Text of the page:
Mount Sneffels, with an elevation of 14,150 feet, is the 27th highest peak in the state of Colorado. Sneffels, a beautiful mountain with steep slopes, is considered the "Monarch of the San Juans," and is one of the most-photographed mountains in Colorado. It's believed that the most likely origin for Sneffels' name is Mount Snaefell from Jules Verne's Journey to the Center of the Earth.
The standard route to Sneffels' summit is from the Yankee Boy Basin trailheads (4WD will get you roughly a mile further up the trail). To reach these trailheads, head south along US Highway 550 from the town of Ouray for half a mile, then turn right onto CR 361 (just after the first major switchback). 4WD will get you seven miles further, to parking at a spur road which heads left.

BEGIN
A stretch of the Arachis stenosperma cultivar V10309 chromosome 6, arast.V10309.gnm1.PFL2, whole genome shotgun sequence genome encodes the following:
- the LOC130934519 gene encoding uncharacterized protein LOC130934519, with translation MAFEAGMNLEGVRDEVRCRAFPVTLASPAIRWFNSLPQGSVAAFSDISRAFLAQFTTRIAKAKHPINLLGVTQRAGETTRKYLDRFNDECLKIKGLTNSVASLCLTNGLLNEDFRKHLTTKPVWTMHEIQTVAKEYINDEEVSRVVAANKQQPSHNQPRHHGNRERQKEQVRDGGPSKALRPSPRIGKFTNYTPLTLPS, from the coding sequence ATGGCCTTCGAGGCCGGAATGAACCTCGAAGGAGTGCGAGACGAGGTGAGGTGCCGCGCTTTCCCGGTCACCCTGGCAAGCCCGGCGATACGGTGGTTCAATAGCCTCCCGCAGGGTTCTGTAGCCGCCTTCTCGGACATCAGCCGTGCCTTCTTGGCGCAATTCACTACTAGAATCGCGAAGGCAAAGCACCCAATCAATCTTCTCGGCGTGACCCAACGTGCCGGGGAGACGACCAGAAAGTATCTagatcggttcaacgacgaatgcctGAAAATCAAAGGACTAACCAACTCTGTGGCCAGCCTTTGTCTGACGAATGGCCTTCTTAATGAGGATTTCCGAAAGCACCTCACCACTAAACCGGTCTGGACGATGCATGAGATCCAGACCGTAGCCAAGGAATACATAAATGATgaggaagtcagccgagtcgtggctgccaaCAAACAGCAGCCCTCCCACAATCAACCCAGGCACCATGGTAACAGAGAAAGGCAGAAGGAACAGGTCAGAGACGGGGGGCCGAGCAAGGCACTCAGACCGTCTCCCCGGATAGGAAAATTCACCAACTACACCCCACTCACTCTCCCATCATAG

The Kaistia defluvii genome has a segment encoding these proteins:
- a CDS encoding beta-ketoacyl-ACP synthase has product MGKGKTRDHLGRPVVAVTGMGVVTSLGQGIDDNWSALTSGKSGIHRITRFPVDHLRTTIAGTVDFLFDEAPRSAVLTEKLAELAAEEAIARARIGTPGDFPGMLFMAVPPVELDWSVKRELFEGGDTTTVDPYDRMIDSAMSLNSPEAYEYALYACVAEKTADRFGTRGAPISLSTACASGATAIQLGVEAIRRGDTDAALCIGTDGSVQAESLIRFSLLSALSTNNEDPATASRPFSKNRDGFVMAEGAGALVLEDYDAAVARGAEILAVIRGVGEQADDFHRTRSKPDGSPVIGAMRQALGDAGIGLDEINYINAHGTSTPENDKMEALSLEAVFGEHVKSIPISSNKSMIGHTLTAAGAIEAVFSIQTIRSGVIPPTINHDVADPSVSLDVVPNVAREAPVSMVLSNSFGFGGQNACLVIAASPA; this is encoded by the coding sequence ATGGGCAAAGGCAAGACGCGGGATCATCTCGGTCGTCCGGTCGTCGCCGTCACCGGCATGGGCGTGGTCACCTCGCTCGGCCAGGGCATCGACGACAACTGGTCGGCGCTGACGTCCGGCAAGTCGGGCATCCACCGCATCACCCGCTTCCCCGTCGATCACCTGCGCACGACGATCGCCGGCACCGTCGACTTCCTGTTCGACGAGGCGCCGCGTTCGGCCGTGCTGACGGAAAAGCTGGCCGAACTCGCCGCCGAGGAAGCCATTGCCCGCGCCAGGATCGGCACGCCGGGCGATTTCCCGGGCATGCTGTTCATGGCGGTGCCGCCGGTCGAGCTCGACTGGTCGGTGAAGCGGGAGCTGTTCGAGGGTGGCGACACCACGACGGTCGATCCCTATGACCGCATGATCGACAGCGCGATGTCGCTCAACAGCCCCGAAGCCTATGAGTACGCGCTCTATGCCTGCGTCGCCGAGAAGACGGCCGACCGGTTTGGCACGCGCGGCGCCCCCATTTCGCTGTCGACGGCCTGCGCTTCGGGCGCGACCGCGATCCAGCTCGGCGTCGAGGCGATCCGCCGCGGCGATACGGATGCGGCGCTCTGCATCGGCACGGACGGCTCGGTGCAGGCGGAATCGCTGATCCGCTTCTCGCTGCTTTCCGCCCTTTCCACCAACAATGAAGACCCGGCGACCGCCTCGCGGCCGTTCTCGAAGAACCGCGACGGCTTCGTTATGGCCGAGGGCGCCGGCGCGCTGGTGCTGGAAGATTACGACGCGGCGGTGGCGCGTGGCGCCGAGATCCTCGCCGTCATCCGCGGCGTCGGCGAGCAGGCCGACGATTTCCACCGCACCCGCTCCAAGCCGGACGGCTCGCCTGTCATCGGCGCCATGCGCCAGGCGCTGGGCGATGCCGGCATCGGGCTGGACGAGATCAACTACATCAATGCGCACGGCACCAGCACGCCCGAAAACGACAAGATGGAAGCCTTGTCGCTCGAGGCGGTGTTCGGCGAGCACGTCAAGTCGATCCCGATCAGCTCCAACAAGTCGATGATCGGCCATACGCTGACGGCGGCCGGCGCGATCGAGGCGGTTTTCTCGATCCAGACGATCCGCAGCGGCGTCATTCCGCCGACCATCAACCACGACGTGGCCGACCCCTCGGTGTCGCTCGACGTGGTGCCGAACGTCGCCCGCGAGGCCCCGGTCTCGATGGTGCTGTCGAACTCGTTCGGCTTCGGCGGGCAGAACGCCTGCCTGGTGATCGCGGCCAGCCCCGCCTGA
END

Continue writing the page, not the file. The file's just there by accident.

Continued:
Once you've parked, follow the road and/or trail all the way to above Wrights Lake, then climb to the small amphitheater below Sneffels' south face. Follow the Lavender Couloir up steep scree to your right, and an obvious, steep couloir slightly to the left after that.
It's advised to wear a helmet in the last couloir to the summit, due to potential rockfall. It's also been suggested to climb Mount
Sneffels with spring consolidated snow to avoid the substantial scree; prepare appropriately if you choose this option.
This page last updated 8/15/06